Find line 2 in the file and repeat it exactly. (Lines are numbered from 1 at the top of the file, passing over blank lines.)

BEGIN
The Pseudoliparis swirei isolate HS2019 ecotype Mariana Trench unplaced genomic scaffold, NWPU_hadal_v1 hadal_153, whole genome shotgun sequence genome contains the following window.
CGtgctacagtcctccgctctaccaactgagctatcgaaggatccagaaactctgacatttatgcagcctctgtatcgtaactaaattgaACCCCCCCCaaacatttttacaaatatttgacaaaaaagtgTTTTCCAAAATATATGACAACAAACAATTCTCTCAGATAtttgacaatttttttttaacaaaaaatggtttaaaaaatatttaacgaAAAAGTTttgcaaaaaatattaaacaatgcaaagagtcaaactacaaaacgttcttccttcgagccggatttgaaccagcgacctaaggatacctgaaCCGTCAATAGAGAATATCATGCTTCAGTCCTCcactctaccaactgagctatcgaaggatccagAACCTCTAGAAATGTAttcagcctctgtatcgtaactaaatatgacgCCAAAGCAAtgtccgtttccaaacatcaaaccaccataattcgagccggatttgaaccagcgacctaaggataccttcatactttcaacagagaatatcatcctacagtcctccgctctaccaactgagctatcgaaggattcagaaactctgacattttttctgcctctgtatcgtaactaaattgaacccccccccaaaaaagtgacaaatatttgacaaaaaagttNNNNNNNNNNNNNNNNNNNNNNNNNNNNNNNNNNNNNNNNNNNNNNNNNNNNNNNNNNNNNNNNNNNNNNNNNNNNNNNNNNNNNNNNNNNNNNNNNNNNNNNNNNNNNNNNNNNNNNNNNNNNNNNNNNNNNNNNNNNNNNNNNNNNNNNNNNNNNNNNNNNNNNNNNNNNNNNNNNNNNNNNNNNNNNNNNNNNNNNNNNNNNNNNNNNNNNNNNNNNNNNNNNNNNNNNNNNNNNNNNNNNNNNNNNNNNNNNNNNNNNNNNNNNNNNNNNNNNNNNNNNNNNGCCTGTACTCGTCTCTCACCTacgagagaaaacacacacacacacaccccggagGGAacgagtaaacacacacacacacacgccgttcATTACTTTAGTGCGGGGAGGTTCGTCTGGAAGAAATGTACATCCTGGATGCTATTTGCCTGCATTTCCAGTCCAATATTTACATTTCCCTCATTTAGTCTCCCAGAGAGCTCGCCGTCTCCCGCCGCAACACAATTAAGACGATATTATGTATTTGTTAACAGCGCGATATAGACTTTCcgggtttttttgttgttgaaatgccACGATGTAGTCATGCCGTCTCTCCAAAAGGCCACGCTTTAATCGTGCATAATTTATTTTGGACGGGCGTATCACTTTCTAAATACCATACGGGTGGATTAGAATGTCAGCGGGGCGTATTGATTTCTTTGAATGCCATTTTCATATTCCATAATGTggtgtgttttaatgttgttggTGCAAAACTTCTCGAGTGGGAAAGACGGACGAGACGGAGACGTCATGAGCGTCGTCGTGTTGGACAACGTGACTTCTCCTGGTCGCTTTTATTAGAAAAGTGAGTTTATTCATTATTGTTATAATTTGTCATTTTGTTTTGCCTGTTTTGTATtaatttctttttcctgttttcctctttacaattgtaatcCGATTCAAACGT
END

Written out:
CGtgctacagtcctccgctctaccaactgagctatcgaaggatccagaaactctgacatttatgcagcctctgtatcgtaactaaattgaACCCCCCCCaaacatttttacaaatatttgacaaaaaagtgTTTTCCAAAATATATGACAACAAACAATTCTCTCAGATAtttgacaatttttttttaacaaaaaatggtttaaaaaatatttaacgaAAAAGTTttgcaaaaaatattaaacaatgcaaagagtcaaactacaaaacgttcttccttcgagccggatttgaaccagcgacctaaggatacctgaaCCGTCAATAGAGAATATCATGCTTCAGTCCTCcactctaccaactgagctatcgaaggatccagAACCTCTAGAAATGTAttcagcctctgtatcgtaactaaatatgacgCCAAAGCAAtgtccgtttccaaacatcaaaccaccataattcgagccggatttgaaccagcgacctaaggataccttcatactttcaacagagaatatcatcctacagtcctccgctctaccaactgagctatcgaaggattcagaaactctgacattttttctgcctctgtatcgtaactaaattgaacccccccccaaaaaagtgacaaatatttgacaaaaaagttNNNNNNNNNNNNNNNNNNNNNNNNNNNNNNNNNNNNNNNNNNNNNNNNNNNNNNNNNNNNNNNNNNNNNNNNNNNNNNNNNNNNNNNNNNNNNNNNNNNNNNNNNNNNNNNNNNNNNNNNNNNNNNNNNNNNNNNNNNNNNNNNNNNNNNNNNNNNNNNNNNNNNNNNNNNNNNNNNNNNNNNNNNNNNNNNNNNNNNNNNNNNNNNNNNNNNNNNNNNNNNNNNNNNNNNNNNNNNNNNNNNNNNNNNNNNNNNNNNNNNNNNNNNNNNNNNNNNNNNNNNNNNNGCCTGTACTCGTCTCTCACCTacgagagaaaacacacacacacacaccccggagGGAacgagtaaacacacacacacacacgccgttcATTACTTTAGTGCGGGGAGGTTCGTCTGGAAGAAATGTACATCCTGGATGCTATTTGCCTGCATTTCCAGTCCAATATTTACATTTCCCTCATTTAGTCTCCCAGAGAGCTCGCCGTCTCCCGCCGCAACACAATTAAGACGATATTATGTATTTGTTAACAGCGCGATATAGACTTTCcgggtttttttgttgttgaaatgccACGATGTAGTCATGCCGTCTCTCCAAAAGGCCACGCTTTAATCGTGCATAATTTATTTTGGACGGGCGTATCACTTTCTAAATACCATACGGGTGGATTAGAATGTCAGCGGGGCGTATTGATTTCTTTGAATGCCATTTTCATATTCCATAATGTggtgtgttttaatgttgttggTGCAAAACTTCTCGAGTGGGAAAGACGGACGAGACGGAGACGTCATGAGCGTCGTCGTGTTGGACAACGTGACTTCTCCTGGTCGCTTTTATTAGAAAAGTGAGTTTATTCATTATTGTTATAATTTGTCATTTTGTTTTGCCTGTTTTGTATtaatttctttttcctgttttcctctttacaattgtaatcCGATTCAAACGT